Begum Barve

(Yes, I still read plays, and now I’m going to write about them again. Call it inspiration or call it procrastination).

by Satish Alekar. This play is a surreal look into the world of gender and identity in India. Barve is a transvestite who dreams of the classical Marathi stage, where men played women. By day he sells incense sticks for her thuggish boss, Shyamrao. During the course of the play he meets and marries a middle-class clerk, Jawdekar, feigns having a baby, and of course is ultimately exposed and goes back to his old life the worse for wear.

It’s a delicate play I think, and one that requires some innovative staging in order to carry off the narrative. It also references the Marathi theater and its history so heavily that it wouldn’t transfer well to other locales. Even reading it in English seems a bit odd and stilted, although much of that has to do with the translation, I think. The takeaway message as a reader is that some plays really are nontransferable. As a writer, I think it is that things that are obvious to the audience need not be obvious to those living in the stage-world. Although Barve doesn’t fool us, he can fool Jawdekar and his friend Bawdekar for months.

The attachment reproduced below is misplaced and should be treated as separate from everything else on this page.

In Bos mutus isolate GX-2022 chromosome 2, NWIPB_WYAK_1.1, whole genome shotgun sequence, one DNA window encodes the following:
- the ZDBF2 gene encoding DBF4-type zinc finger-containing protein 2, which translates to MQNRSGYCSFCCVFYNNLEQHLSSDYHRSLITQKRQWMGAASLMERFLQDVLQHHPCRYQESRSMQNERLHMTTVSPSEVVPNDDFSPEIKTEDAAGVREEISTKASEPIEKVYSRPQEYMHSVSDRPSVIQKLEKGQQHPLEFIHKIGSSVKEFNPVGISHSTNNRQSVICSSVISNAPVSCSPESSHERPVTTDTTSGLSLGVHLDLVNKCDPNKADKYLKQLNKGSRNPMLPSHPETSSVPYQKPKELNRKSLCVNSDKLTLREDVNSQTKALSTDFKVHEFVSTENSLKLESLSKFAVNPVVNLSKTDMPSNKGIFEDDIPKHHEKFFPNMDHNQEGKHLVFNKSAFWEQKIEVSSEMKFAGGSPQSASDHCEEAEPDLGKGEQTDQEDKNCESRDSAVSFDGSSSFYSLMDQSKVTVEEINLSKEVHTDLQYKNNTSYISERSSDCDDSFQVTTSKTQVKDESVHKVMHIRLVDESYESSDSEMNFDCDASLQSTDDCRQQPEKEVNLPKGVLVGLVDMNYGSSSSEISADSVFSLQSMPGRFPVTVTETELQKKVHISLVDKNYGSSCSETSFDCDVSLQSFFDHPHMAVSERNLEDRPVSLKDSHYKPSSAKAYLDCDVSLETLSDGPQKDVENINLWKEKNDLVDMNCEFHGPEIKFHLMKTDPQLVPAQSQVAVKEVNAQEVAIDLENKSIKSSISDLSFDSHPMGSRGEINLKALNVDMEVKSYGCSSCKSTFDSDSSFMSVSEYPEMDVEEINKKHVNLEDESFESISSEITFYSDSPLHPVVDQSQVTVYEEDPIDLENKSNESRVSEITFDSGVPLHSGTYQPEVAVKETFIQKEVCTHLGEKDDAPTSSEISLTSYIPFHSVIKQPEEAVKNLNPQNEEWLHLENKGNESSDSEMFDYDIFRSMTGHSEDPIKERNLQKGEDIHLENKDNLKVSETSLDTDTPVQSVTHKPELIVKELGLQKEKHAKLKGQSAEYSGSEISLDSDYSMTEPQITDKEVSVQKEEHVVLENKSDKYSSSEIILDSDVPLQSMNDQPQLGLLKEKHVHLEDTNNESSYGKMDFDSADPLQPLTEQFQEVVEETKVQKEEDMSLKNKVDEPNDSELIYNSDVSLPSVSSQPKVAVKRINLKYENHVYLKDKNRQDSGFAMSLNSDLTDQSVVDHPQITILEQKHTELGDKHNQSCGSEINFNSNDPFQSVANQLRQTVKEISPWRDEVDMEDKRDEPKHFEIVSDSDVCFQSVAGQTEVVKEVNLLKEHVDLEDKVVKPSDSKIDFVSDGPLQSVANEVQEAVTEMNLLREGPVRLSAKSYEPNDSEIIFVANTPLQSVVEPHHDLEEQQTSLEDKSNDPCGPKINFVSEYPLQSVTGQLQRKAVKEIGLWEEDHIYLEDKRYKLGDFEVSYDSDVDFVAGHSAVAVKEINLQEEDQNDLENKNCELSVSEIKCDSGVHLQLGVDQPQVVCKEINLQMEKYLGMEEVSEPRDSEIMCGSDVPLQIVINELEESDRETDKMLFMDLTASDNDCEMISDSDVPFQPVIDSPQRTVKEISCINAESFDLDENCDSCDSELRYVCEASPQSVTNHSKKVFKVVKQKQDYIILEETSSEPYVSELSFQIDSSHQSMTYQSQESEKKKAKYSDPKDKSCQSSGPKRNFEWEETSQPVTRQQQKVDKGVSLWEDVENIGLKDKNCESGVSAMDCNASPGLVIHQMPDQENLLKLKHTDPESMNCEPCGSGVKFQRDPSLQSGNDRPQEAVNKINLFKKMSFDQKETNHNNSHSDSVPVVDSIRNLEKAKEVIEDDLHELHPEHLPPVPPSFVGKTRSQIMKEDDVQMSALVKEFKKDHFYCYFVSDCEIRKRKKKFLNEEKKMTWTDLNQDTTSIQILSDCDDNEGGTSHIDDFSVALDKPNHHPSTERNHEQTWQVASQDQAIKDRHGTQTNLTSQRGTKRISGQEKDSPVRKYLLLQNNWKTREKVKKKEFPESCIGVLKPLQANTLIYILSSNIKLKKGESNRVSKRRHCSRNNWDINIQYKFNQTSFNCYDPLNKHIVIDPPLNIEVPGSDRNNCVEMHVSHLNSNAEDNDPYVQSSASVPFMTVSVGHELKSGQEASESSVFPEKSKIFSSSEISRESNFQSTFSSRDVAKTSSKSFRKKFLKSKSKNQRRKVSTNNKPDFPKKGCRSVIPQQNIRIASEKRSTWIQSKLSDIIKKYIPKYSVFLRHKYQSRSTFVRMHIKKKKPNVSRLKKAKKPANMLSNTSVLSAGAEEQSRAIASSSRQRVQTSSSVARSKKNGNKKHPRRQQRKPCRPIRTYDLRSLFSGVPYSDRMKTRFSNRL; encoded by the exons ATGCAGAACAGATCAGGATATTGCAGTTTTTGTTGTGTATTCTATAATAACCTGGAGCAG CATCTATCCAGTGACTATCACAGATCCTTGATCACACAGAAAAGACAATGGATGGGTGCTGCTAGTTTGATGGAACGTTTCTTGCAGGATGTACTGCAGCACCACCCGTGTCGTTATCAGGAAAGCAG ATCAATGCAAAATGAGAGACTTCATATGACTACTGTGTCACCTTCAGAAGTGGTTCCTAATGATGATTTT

In the end, I wanted the play to say more about transvestitism and homosexuality in India, but perhaps that would be asking too much. Mahesh Dattani’s Bombay Nights (remade into the atrocious film Mango Souffle) takes on those issues more directly but less beautifully.

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